The Italy striker arrived with such baggage it was always going to be difficult for Mauricio Pochettino to keep him out of trouble
There will always be people who are confident enough to think they will be the one to tame the bad boy. Mauricio Pochettino thought he was The One. He was convinced that he could keep Dani Osvaldo under control at Southampton. After all, Pochettino knew what made the volatile striker tick, having worked with Osvaldo at Espanyol. How misguided that conviction has turned out to be, though. The bad boys might behave for a while but the threat of them erupting is always bubbling away under the surface.
It took a robust tackle from José Fonte in training last week to flick Osvaldo's switch. Osvaldo took exception to the challenge. Southampton responded by suspending Osvaldo and the club are ready to offload him this month, with Fiorentina, Internazionale and Juventus showing interest in taking him back to Italy. The departure of a 28-year-old who ought to know better by now would not be mourned at St Mary's.
"We have always had a good team spirit and a good changing room, that can't change and if anyone doesn't want to be involved in that, then they are not welcome," Kelvin Davis, Southampton's club captain, said after Saturday's 2-0 FA Cup victory over Yeovil Town. In a squad largely comprised of players who have either risen through the divisions together or emerged from the youth academy, troublemakers who might cause disharmony are not appreciated.
The excitement that greeted Osvaldo's arrival at Southampton for a record £14.6m from Roma last August now feels perverse, although it was easy to understand at the time. Osvaldo, an Italy international, had scored freely for Espanyol and Roma and his capture was another sign that Southampton, who were languishing in League One three years ago, were going places. They still are, but Osvaldo is unlikely to be invited along for the ride.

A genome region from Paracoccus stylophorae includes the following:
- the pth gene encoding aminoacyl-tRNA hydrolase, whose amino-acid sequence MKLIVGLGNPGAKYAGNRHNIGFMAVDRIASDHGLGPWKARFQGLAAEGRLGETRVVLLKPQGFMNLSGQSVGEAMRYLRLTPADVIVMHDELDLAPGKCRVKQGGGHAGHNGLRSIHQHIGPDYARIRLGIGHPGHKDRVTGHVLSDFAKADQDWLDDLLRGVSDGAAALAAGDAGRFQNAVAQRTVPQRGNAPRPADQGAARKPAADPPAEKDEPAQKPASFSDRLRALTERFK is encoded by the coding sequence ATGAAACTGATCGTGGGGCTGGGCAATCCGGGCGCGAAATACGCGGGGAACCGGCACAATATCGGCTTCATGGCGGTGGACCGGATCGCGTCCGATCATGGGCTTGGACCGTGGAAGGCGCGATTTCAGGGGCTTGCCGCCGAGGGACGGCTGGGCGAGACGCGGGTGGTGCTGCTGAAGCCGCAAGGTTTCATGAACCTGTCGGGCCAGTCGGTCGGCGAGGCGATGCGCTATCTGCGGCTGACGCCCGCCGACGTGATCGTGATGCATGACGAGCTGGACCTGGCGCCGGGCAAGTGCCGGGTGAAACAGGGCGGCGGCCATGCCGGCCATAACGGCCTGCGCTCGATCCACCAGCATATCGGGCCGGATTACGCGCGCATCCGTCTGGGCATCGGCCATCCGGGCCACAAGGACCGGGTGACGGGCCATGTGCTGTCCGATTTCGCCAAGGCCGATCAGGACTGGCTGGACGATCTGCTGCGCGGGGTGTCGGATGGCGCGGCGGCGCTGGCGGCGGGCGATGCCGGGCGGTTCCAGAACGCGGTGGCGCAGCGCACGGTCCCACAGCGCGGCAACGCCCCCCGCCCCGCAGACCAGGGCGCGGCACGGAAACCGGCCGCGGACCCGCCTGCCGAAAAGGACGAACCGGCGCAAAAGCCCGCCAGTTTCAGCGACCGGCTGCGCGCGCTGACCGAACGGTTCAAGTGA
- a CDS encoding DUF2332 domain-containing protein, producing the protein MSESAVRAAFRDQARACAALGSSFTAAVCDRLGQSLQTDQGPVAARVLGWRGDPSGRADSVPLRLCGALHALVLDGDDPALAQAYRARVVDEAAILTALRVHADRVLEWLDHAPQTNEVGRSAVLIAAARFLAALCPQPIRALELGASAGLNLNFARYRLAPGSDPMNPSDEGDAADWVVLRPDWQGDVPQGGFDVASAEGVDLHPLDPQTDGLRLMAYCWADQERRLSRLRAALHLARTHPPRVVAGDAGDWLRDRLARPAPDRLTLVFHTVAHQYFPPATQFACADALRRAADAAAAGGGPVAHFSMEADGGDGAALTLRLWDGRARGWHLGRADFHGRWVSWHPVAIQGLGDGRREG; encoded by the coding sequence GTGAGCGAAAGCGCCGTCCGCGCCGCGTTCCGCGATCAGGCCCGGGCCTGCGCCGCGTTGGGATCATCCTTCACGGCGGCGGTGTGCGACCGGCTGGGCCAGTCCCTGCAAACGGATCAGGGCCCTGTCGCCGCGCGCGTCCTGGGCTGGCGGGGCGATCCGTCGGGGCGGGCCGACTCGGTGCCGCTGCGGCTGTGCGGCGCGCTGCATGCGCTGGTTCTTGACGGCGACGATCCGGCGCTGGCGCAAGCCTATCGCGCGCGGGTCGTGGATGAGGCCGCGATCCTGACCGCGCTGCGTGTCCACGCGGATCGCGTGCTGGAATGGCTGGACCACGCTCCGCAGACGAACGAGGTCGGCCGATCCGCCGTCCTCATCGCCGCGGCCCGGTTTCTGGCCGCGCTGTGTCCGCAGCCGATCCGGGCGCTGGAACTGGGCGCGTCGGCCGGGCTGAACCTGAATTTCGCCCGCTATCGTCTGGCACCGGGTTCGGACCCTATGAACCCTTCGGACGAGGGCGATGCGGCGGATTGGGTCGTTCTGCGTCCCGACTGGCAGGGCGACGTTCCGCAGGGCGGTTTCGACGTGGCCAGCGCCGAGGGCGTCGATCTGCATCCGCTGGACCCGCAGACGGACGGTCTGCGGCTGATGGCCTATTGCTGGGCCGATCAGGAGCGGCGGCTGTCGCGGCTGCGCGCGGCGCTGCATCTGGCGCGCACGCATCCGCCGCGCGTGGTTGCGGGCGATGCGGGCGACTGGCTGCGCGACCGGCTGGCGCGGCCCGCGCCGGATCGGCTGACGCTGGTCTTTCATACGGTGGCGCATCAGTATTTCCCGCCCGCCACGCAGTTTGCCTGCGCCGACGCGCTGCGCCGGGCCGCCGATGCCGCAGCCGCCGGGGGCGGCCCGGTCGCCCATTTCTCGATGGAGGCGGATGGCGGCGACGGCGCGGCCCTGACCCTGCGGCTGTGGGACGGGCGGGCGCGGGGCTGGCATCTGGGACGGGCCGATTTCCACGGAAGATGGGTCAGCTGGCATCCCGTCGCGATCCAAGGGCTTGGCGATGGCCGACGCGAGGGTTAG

For all the fanfare, though, it was impossible not to have misgivings over the wisdom of signing Osvaldo. Not only did it seem to undermine the popular Rickie Lambert, there was also the thorny issue of Osvaldo's disciplinary record. It was hardly a surprise to hear of the incident with Fonte when one remembers him punching Erik Lamela during a match in 2011 when the pair were team-mates at Roma. Lamela's mistake? Not passing enough to Osvaldo, who was suspended for 10 days by Roma.
"The thing with Lamela was just the passion of the moment," he said. "I can be really annoying when it comes to this, as I always want the ball and admit I am as egotistical as most strikers. This incident, though, really was nothing. If I had Lamela's left foot then I wouldn't have passed the ball either. It was nothing personal, as it could've happened with Francesco Totti too."
There have also been clashes with referees, opponents and managers. Last season Osvaldo rowed with Roma's caretaker manager, Aurelio Andreazzoli, after being used only as a late substitute in the defeat by Lazio in the Coppa Italia final, causing Italy's coach, Cesare Prandelli, to exclude him from his squad for last summer's Confederations Cup.
All of which raises questions why Southampton thought that they would be able to change Osvaldo. They cannot say they were not warned, not when presented with Osvaldo's bulging case file, but they were not put off. Sometimes clubs cannot help themselves. They see that a player is available, relish the talent and hope that everything else will just sort itself out. No matter how good the intentions are some players cannot hide their nature for ever. Some players need that fire in the belly but Southampton have been burnt by Osvaldo's.
Southampton's argument is that they could not turn down a player of his calibre. For Pochettino, it was a necessary gamble that failed to come off and he has been too impressive as manager for this fiasco to diminish his reputation. Southampton will learn from this episode and perhaps they will be more streetwise for it, even if it is one that they could have done without after the uncertainty that followed the resignation of their executive chairman, Nicola Cortese.
Perhaps it would have been easier for Southampton to stomach if Osvaldo had lived up to expectations. Yet the tone was set when he should have been sent off on his debut against Sunderland in August, before his involvement in a touchline brawl at Newcastle in December led to a three-match ban and £40,000 fine from the Football Association.
Osvaldo is talented. There have been fleeting moments of class, not least the stunning curler against Manchester City in December and his first goal for the club was a fine strike from the edge of the area against Crystal Palace. Niggling injuries have prevented him from adapting to the pace of English football or developing an understanding with Lambert – of course, Osvaldo is not the first foreigner to take time to settle – and he has scored three goals in 13 league matches. He has not played since 14 December.
"I have no worries about his temperament," Pochettino said when asked about Osvaldo last August. "His temperament is what sets him apart, what makes him such a quality player, so I have no worries." Those words have come back to haunt him.